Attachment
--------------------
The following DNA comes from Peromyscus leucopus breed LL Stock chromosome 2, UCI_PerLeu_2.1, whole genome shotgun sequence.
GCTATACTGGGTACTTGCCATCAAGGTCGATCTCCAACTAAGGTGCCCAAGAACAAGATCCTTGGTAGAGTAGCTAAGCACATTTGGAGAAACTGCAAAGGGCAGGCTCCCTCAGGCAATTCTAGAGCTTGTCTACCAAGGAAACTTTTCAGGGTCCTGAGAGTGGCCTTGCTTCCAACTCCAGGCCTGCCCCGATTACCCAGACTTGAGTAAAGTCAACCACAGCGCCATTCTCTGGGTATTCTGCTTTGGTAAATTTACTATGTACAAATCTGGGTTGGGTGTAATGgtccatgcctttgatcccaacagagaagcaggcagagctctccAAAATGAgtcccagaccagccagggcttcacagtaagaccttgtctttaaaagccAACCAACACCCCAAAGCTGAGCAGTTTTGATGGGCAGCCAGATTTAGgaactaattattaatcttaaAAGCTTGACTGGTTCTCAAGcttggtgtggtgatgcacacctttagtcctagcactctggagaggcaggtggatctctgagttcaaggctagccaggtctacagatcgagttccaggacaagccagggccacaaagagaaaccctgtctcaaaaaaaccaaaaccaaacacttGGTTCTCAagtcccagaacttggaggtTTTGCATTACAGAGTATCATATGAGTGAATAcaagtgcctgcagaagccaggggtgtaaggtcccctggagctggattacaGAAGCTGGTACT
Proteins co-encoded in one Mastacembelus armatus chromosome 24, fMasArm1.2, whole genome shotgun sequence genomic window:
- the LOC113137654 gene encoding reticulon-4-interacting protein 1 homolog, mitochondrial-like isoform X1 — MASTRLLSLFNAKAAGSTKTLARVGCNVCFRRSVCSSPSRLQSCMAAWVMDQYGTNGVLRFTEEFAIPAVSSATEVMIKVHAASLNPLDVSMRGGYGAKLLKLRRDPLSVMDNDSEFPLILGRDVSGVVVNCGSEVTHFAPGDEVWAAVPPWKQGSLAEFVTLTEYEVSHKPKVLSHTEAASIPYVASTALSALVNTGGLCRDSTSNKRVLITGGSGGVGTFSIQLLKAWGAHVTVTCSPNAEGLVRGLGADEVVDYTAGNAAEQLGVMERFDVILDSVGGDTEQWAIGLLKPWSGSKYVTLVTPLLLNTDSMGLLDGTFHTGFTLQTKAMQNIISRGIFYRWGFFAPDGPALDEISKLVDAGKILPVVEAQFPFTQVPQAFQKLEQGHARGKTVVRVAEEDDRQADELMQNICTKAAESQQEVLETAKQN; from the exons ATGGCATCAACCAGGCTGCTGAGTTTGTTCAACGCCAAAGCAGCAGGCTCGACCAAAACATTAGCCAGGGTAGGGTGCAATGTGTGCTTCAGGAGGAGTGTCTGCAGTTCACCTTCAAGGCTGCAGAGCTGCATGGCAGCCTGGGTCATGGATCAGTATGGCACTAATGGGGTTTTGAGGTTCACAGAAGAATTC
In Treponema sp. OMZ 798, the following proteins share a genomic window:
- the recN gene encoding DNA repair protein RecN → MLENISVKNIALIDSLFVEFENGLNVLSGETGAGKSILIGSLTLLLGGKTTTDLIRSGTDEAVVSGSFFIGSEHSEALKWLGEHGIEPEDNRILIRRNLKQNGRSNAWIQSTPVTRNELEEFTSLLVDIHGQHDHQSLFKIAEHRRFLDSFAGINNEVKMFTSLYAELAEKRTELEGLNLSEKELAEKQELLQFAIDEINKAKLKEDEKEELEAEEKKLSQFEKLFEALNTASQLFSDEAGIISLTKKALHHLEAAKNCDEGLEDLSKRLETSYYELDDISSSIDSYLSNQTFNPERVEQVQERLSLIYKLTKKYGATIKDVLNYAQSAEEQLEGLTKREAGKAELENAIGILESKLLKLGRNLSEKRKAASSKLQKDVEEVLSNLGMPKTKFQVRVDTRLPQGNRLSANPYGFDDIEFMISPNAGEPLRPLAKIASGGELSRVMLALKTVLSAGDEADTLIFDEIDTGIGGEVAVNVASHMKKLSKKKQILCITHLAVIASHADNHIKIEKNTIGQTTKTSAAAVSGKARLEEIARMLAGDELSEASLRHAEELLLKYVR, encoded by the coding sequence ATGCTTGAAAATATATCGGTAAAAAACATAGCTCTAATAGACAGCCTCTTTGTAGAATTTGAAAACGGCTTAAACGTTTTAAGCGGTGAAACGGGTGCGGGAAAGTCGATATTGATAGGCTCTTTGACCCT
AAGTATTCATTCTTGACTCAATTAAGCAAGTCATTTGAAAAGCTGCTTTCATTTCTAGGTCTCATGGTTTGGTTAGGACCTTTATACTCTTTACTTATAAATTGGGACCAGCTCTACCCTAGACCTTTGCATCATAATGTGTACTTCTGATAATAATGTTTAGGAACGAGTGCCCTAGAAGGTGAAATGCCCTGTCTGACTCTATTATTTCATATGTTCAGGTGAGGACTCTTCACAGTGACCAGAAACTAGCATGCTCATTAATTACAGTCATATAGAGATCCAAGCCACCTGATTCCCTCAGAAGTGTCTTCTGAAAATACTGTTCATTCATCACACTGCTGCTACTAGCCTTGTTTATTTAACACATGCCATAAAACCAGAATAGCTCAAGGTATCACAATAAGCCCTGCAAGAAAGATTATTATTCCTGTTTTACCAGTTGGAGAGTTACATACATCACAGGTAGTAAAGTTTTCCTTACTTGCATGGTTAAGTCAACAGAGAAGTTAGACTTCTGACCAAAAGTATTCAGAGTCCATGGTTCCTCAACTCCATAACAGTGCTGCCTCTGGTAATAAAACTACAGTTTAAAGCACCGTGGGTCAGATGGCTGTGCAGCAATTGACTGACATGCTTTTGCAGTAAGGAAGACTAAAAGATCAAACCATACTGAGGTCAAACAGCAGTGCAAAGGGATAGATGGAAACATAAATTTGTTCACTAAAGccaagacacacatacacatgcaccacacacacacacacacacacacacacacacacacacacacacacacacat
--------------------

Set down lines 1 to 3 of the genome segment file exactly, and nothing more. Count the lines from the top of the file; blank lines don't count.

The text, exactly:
The following DNA comes from Peromyscus leucopus breed LL Stock chromosome 2, UCI_PerLeu_2.1, whole genome shotgun sequence.
GCTATACTGGGTACTTGCCATCAAGGTCGATCTCCAACTAAGGTGCCCAAGAACAAGATCCTTGGTAGAGTAGCTAAGCACATTTGGAGAAACTGCAAAGGGCAGGCTCCCTCAGGCAATTCTAGAGCTTGTCTACCAAGGAAACTTTTCAGGGTCCTGAGAGTGGCCTTGCTTCCAACTCCAGGCCTGCCCCGATTACCCAGACTTGAGTAAAGTCAACCACAGCGCCATTCTCTGGGTATTCTGCTTTGGTAAATTTACTATGTACAAATCTGGGTTGGGTGTAATGgtccatgcctttgatcccaacagagaagcaggcagagctctccAAAATGAgtcccagaccagccagggcttcacagtaagaccttgtctttaaaagccAACCAACACCCCAAAGCTGAGCAGTTTTGATGGGCAGCCAGATTTAGgaactaattattaatcttaaAAGCTTGACTGGTTCTCAAGcttggtgtggtgatgcacacctttagtcctagcactctggagaggcaggtggatctctgagttcaaggctagccaggtctacagatcgagttccaggacaagccagggccacaaagagaaaccctgtctcaaaaaaaccaaaaccaaacacttGGTTCTCAagtcccagaacttggaggtTTTGCATTACAGAGTATCATATGAGTGAATAcaagtgcctgcagaagccaggggtgtaaggtcccctggagctggattacaGAAGCTGGTACT
Proteins co-encoded in one Mastacembelus armatus chromosome 24, fMasArm1.2, whole genome shotgun sequence genomic window: